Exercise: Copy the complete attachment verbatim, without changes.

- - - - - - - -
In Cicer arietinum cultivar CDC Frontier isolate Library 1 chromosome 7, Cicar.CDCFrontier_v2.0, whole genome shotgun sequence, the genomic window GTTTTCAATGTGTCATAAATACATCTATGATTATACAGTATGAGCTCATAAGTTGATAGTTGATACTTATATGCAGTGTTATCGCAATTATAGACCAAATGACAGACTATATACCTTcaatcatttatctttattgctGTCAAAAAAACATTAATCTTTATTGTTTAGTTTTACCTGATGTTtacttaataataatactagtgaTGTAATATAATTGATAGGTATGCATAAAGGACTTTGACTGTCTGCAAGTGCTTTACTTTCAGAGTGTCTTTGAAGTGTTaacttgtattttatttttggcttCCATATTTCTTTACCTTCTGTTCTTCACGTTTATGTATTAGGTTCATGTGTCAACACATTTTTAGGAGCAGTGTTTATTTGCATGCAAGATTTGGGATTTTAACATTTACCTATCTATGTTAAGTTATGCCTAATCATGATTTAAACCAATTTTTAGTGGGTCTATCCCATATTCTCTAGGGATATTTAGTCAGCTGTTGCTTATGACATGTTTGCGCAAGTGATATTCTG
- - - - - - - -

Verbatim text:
In Cicer arietinum cultivar CDC Frontier isolate Library 1 chromosome 7, Cicar.CDCFrontier_v2.0, whole genome shotgun sequence, the genomic window GTTTTCAATGTGTCATAAATACATCTATGATTATACAGTATGAGCTCATAAGTTGATAGTTGATACTTATATGCAGTGTTATCGCAATTATAGACCAAATGACAGACTATATACCTTcaatcatttatctttattgctGTCAAAAAAACATTAATCTTTATTGTTTAGTTTTACCTGATGTTtacttaataataatactagtgaTGTAATATAATTGATAGGTATGCATAAAGGACTTTGACTGTCTGCAAGTGCTTTACTTTCAGAGTGTCTTTGAAGTGTTaacttgtattttatttttggcttCCATATTTCTTTACCTTCTGTTCTTCACGTTTATGTATTAGGTTCATGTGTCAACACATTTTTAGGAGCAGTGTTTATTTGCATGCAAGATTTGGGATTTTAACATTTACCTATCTATGTTAAGTTATGCCTAATCATGATTTAAACCAATTTTTAGTGGGTCTATCCCATATTCTCTAGGGATATTTAGTCAGCTGTTGCTTATGACATGTTTGCGCAAGTGATATTCTG